WORKOUT MYTH: Spot-Reducing for Slimness


You can twist and crunch all you want, but you're not going to be able to sore-core your way into washboard abs on spot exercises alone.

Contrary to what those infomercials and magazine ads indicate, targeting a problem area of your body for exercise won't zap those stubborn fat deposits.

"The body doesn't work that way," says Michael Feigin, trainer, nutritionist and owner of the Fitness Guru company in Brooklyn. "Fat is the body's storehouse of energy and it is burned from all parts of the body. "

"Using wraps or creams or particular exercises aimed at problem areas won't serve to reduce fat in those areas," says Feigin. "What works is a well-rounded balance of exercise, nutrition and healthy lifestyle choices."

Tiffany Boucher, a personal trainer at the West Village Equinox, adds, "There are particular exercises that can, over time, add greater tone to a particular area -- like running for legs, or Pilates for abs -- but that is only when those exercises are performed very consistently and in conjunction with proper diet."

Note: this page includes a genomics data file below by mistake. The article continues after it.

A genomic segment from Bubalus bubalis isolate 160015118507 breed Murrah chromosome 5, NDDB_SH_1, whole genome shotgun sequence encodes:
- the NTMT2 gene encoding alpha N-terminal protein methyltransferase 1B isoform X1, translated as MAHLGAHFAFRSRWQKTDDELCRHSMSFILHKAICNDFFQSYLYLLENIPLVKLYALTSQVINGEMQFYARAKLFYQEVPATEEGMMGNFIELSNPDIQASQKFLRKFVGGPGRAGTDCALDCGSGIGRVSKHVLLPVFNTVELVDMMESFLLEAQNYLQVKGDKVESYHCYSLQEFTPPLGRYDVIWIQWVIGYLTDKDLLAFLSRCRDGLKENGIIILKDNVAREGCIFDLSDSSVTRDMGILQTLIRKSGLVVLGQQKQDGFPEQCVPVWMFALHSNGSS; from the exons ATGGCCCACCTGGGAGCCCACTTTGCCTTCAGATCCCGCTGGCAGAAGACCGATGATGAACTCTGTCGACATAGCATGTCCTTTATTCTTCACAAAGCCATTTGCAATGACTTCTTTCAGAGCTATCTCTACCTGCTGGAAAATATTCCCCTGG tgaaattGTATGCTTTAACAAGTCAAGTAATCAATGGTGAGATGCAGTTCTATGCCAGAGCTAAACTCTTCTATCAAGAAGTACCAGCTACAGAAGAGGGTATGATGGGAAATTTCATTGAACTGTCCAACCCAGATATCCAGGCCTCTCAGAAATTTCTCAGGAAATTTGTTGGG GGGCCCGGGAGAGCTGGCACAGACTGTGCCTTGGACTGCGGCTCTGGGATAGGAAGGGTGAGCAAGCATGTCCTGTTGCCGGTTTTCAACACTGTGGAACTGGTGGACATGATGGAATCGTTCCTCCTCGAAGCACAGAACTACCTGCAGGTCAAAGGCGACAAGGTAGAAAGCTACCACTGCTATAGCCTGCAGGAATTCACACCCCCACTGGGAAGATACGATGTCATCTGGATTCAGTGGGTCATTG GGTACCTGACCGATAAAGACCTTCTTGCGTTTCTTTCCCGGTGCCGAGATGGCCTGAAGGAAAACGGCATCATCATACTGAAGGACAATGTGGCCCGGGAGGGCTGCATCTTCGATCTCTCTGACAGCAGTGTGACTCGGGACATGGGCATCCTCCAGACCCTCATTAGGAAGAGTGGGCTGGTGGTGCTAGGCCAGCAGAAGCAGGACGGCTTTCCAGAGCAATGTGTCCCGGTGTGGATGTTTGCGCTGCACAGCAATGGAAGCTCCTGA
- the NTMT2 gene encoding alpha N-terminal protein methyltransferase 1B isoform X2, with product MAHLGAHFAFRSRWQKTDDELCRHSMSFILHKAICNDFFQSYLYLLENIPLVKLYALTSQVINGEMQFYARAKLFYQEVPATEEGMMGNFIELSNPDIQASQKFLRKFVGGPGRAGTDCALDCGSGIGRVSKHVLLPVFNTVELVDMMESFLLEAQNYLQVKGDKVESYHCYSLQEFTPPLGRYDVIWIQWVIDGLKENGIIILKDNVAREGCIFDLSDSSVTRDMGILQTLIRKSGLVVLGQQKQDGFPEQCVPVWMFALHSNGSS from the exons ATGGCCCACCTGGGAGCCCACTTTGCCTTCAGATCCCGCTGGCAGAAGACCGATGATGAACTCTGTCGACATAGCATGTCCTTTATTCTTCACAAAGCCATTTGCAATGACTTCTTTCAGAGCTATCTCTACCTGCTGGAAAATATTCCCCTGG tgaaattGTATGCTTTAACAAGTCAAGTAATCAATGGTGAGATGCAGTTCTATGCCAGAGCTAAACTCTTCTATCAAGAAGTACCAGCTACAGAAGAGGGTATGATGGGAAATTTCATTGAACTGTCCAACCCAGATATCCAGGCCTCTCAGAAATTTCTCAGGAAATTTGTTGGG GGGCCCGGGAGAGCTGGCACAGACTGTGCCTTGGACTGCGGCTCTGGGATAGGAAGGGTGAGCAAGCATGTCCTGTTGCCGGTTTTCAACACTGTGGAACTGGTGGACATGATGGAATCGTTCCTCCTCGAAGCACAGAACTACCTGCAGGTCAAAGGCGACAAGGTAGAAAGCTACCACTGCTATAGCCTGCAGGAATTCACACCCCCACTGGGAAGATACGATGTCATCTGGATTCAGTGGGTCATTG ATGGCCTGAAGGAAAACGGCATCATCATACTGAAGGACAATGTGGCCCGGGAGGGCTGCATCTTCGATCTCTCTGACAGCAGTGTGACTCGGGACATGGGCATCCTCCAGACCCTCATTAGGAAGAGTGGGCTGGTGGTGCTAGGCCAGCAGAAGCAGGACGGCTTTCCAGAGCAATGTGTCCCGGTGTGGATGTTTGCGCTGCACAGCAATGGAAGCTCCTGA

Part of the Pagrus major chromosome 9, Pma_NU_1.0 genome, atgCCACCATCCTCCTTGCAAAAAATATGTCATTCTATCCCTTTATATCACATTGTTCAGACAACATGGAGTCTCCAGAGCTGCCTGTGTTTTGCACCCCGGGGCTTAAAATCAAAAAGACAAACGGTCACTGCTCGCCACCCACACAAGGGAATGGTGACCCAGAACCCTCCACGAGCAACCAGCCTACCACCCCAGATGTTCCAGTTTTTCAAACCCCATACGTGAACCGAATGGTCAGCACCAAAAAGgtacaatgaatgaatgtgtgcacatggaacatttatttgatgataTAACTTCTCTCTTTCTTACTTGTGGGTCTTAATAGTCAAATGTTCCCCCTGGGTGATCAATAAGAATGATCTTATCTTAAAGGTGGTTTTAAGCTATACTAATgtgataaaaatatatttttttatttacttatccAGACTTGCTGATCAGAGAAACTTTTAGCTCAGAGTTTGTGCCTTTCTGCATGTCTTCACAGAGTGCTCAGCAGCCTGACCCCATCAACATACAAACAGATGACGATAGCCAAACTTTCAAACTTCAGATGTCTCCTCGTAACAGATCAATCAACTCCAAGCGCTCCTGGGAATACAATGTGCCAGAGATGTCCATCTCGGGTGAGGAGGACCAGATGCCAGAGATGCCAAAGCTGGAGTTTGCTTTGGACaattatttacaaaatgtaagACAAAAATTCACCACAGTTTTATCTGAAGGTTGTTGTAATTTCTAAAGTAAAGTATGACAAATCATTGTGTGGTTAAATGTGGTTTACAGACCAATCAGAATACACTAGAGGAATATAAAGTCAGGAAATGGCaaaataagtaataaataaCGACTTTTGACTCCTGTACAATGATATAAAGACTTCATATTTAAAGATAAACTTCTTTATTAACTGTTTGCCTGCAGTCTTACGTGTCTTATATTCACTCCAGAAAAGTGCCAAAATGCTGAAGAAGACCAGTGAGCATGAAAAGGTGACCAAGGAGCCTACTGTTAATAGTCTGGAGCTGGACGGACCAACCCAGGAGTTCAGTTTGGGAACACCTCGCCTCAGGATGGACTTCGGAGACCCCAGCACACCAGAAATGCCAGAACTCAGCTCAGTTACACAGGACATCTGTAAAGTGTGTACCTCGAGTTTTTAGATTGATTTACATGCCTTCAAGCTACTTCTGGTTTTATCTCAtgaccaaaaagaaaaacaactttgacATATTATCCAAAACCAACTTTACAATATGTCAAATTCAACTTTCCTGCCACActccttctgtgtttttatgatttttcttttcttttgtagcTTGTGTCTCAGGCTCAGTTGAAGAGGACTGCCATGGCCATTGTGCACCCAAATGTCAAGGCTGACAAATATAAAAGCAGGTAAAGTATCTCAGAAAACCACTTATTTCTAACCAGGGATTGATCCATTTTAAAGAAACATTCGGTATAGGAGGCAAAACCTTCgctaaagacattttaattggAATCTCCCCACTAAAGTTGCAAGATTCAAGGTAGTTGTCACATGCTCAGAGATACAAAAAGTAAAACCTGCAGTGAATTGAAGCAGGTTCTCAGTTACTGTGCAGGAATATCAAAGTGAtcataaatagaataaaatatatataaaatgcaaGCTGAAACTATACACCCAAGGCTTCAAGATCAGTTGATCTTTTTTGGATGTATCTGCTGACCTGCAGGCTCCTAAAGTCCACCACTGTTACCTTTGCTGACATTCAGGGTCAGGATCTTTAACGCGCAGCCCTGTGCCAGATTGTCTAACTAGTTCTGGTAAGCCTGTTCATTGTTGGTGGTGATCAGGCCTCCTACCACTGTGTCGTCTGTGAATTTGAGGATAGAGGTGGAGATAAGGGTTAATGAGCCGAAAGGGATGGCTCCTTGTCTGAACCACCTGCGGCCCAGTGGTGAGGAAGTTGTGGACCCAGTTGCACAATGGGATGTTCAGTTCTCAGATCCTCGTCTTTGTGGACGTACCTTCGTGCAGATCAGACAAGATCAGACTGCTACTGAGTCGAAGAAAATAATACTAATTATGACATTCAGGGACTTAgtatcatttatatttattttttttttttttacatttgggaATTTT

Ruben Belliard and Alex Fell, owners and instructors of Warrior Fitness Boot Camp, say the myth of abdominal spot-reducing is one they consistently encounter with their clients.

"The key to lowering your body fat is burning calories and eating right," Belliard says. "And the best way to expend calories is through cardio. So spending most of your workout time on abdominal exercises doesn't make sense."

Belliard and Fell suggest working on larger muscle groups -- like the quadriceps, upper back, chest, shoulders and hamstring and buttocks -- to burn more calories and lose overall body fat.

"Riding a bike, running, swimming or doing the elliptical works all of these large muscle groups," they say. "It's also important to add a bit more resistance with strength-training exercises."

What concerns or confuses you when it comes to working out? 

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